In order to effectively analyse and evaluate frameworks that affect the external environment of a business entity, it is crucial to explore aspects such as life cycle of a business, strategic group management, Porter’s five forces analysis, and PESTLE analysis. Analysing the external environment of a firm refers to the process of identifying opportunities, threats, strengths and weaknesses that affect the company in fulfilling its mission.
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Opportunities are external, current and future situations that can positively influence a firm if properly utilised.Threats are either current or future external situations that may negatively affect the operations of a firm if not eliminated at the right time (Magretta 2013).External Forces are firm characteristics that may either be tangible or non-tangible but can be leveraged upon in order to optimise the performance of a business organisation. Weaknesses refer to company characteristics which may either be tangible or non-tangible. They should be minimised at all times in order to avoid negative influence in the overall performance of a firm.
In regards to strategic group planning, it is vital to underscore the fact that for successful and profitable operation of a firm, the influence and interests portrayed by stakeholders should be put into consideration since stakeholders play a key role in the well being of a business organisation (Osita, Onyebuchi & Justina 2014). Second, the focus area for a business entity should address pertinent issues that affect profitability by keenly exploring the prevailing threats, opportunities, weaknesses and strengths (Al-Debei & Avison 2010).
The latter may demand thorough integration of information analysis as part and parcel of environmental scan. In other words, continuous engagement of all stakeholders is vital.
Life cycle also affects the external environment of a business entity. There are seven key stages of a business life cycle that management teams should analyse regularly so as to assess performance. The life cycles refer to various inter-related stages of development that a firm traverses before it can attain maturity in terms of profit maximization. They include the seed, start-up, growth, establishment, expansion, maturity and finally the exit stage. At the initial stages, market acceptance of a firm is an external environmental factor that ought to be put into consideration. As an organisation continues to grow towards maturity, external forces such as demand and supply of its products will continue to influence it either negatively or positively (Helms & Nixon 2010).
When it comes to PESTLE analysis, politics is an external environment factor that may influence a business. For instance, political stability of a region where a business is located, government policies regarding imports and exports as well as bilateral and multilateral trade agreements attached to politics may all affect firms in one way or another (Anderson, Potočnik & Zhou 2014). Economically, interest rates and exchange rates at any given time in the operation of a business may lead to either losses or gains.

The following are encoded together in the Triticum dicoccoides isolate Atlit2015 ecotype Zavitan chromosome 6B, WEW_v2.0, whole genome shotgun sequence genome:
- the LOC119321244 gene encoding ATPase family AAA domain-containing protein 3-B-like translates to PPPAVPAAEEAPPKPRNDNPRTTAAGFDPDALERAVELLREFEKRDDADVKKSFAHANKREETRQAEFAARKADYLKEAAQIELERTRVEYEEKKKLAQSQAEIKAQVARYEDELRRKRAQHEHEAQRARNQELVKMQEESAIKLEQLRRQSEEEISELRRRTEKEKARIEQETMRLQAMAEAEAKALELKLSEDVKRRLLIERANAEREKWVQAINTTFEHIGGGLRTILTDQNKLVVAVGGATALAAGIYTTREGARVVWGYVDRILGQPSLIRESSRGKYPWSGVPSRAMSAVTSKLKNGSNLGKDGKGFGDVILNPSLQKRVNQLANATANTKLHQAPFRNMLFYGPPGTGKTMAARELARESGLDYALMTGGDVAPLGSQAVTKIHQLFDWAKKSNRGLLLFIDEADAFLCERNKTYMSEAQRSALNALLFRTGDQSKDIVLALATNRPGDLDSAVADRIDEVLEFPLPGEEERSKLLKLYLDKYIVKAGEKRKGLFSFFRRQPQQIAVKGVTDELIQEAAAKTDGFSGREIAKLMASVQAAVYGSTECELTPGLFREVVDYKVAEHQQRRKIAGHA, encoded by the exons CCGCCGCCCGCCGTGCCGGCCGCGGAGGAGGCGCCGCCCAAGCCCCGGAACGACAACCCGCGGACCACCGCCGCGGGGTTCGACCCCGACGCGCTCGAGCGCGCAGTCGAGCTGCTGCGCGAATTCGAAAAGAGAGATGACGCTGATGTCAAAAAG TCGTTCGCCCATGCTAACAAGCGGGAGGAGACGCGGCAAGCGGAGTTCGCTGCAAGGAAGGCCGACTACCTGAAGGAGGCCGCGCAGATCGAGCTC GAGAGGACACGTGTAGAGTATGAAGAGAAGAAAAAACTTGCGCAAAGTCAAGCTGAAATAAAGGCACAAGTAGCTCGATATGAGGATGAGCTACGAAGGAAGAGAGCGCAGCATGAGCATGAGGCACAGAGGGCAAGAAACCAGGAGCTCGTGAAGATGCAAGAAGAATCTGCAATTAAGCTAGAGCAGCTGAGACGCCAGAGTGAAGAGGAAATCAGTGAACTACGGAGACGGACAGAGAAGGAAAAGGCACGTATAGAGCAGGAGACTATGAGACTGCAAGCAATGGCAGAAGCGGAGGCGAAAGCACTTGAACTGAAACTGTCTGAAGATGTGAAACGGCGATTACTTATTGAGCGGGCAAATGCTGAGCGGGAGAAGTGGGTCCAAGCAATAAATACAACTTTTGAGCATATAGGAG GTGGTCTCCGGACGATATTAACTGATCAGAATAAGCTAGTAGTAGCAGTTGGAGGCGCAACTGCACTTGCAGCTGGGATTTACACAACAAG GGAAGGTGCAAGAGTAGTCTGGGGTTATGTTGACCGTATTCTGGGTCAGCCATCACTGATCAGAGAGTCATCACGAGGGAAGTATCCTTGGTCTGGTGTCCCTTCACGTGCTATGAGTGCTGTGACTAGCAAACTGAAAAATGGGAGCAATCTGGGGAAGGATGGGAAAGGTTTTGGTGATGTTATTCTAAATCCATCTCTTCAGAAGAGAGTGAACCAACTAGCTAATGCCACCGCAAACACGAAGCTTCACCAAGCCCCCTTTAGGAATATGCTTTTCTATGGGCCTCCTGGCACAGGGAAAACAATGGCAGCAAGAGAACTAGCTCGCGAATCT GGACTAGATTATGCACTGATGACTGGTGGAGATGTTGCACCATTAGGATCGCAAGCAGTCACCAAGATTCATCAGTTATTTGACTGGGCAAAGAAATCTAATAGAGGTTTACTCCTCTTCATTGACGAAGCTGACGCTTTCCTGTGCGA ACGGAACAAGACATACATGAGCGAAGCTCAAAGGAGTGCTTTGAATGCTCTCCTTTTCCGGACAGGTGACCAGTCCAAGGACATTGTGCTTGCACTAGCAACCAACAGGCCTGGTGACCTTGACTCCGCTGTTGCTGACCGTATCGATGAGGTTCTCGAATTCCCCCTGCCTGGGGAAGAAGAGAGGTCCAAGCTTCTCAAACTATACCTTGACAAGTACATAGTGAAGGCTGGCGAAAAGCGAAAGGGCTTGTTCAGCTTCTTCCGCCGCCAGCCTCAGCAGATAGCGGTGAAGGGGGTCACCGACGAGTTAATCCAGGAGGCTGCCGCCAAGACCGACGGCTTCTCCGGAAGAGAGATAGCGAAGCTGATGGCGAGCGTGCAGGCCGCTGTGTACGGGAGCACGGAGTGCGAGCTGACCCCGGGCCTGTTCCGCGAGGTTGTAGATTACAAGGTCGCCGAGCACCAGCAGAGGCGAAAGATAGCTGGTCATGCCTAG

Government policies that target environment protection (ecological factors) may also limit the operation of firms. In addition, the nature of technology in the equipment used by a firm as well as latest adoption of various technological platforms such as ecommerce may improve or jeopardise the operations of a firm. The targeted marketed and the best way it profits a firm is determined by the socio-demographic profile of a chosen region. For example, the production and marketing of smartphones should target markets with generally a youthful socio-demographic demographic profile because such a population segment prefers stylish products.
Threats faced by organisations may lead to downward trend in productivity if a firm fails to optimise the use of the available opportunities and strengths. For example, industry or organisational rivalry is a major threat faced by several firms in most types of markets (Yüksel 2012). Other threats include lack of skilled manpower, and unpredictable exchange rates. On the other hand, opportunities such as expansion into other markets, a positively transforming economy, an ageing population, new technology and gap in the market are bound to boost the performance and overall profitability of a firm.
Al-Debei, M.M. & Avison, D 2010, ‘Developing a unified framework of the business model concept’, European Journal of Information Systems, vol. 19, no. 3, pp.359-376.
Anderson, N., Potočnik, K. & Zhou, J 2014, ‘Innovation and creativity in organizations a state-of-the-science review, prospective commentary, and guiding framework’, Journal of Management, vol. 40, no. 5, pp.1297-1333.
Helms, M.M. & Nixon, J 2010, ‘Exploring SWOT analysis-where are we now? A review of academic research from the last decade’, Journal of strategy and management, vol. 3, no. 3, pp.215-251.
Magretta, J 2013, Understanding Michael Porter: The essential guide to competition and strategy, Harvard Business Press, New York.
Osita, C., Onyebuchi, I. & Justina, N 2014, ‘Organization’s stability and productivity: the role of SWOT analysis’, International Journal of Innovative and Applied Research, vol. 2, no.9, pp. 23–32.
Yüksel, I 2012, ‘Developing a multi-criteria decision making model for PESTEL analysis’, International Journal of Business and Management, vol. 7, no. 24, p. 52.